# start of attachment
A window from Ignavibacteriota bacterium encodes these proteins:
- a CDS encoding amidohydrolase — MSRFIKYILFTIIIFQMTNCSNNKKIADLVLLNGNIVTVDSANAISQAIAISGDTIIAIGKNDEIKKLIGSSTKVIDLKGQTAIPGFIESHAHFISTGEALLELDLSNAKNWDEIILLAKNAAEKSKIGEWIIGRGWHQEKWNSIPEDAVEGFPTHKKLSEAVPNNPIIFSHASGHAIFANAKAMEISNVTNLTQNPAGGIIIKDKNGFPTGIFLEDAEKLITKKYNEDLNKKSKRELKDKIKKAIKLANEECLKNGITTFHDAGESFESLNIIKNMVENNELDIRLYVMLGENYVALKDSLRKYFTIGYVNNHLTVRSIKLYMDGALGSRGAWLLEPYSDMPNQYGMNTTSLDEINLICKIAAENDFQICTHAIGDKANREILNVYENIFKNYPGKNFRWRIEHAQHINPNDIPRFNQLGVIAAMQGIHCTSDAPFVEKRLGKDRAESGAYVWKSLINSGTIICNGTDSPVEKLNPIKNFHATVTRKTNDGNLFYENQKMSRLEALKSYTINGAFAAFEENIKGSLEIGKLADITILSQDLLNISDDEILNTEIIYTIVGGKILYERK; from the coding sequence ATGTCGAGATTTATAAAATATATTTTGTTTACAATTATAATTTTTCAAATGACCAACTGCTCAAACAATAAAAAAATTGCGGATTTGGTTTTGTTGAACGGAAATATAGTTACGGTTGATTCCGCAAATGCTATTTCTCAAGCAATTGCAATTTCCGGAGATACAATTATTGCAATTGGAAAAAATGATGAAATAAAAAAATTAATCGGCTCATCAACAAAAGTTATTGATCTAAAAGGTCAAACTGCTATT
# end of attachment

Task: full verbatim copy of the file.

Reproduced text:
A window from Ignavibacteriota bacterium encodes these proteins:
- a CDS encoding amidohydrolase — MSRFIKYILFTIIIFQMTNCSNNKKIADLVLLNGNIVTVDSANAISQAIAISGDTIIAIGKNDEIKKLIGSSTKVIDLKGQTAIPGFIESHAHFISTGEALLELDLSNAKNWDEIILLAKNAAEKSKIGEWIIGRGWHQEKWNSIPEDAVEGFPTHKKLSEAVPNNPIIFSHASGHAIFANAKAMEISNVTNLTQNPAGGIIIKDKNGFPTGIFLEDAEKLITKKYNEDLNKKSKRELKDKIKKAIKLANEECLKNGITTFHDAGESFESLNIIKNMVENNELDIRLYVMLGENYVALKDSLRKYFTIGYVNNHLTVRSIKLYMDGALGSRGAWLLEPYSDMPNQYGMNTTSLDEINLICKIAAENDFQICTHAIGDKANREILNVYENIFKNYPGKNFRWRIEHAQHINPNDIPRFNQLGVIAAMQGIHCTSDAPFVEKRLGKDRAESGAYVWKSLINSGTIICNGTDSPVEKLNPIKNFHATVTRKTNDGNLFYENQKMSRLEALKSYTINGAFAAFEENIKGSLEIGKLADITILSQDLLNISDDEILNTEIIYTIVGGKILYERK; from the coding sequence ATGTCGAGATTTATAAAATATATTTTGTTTACAATTATAATTTTTCAAATGACCAACTGCTCAAACAATAAAAAAATTGCGGATTTGGTTTTGTTGAACGGAAATATAGTTACGGTTGATTCCGCAAATGCTATTTCTCAAGCAATTGCAATTTCCGGAGATACAATTATTGCAATTGGAAAAAATGATGAAATAAAAAAATTAATCGGCTCATCAACAAAAGTTATTGATCTAAAAGGTCAAACTGCTATT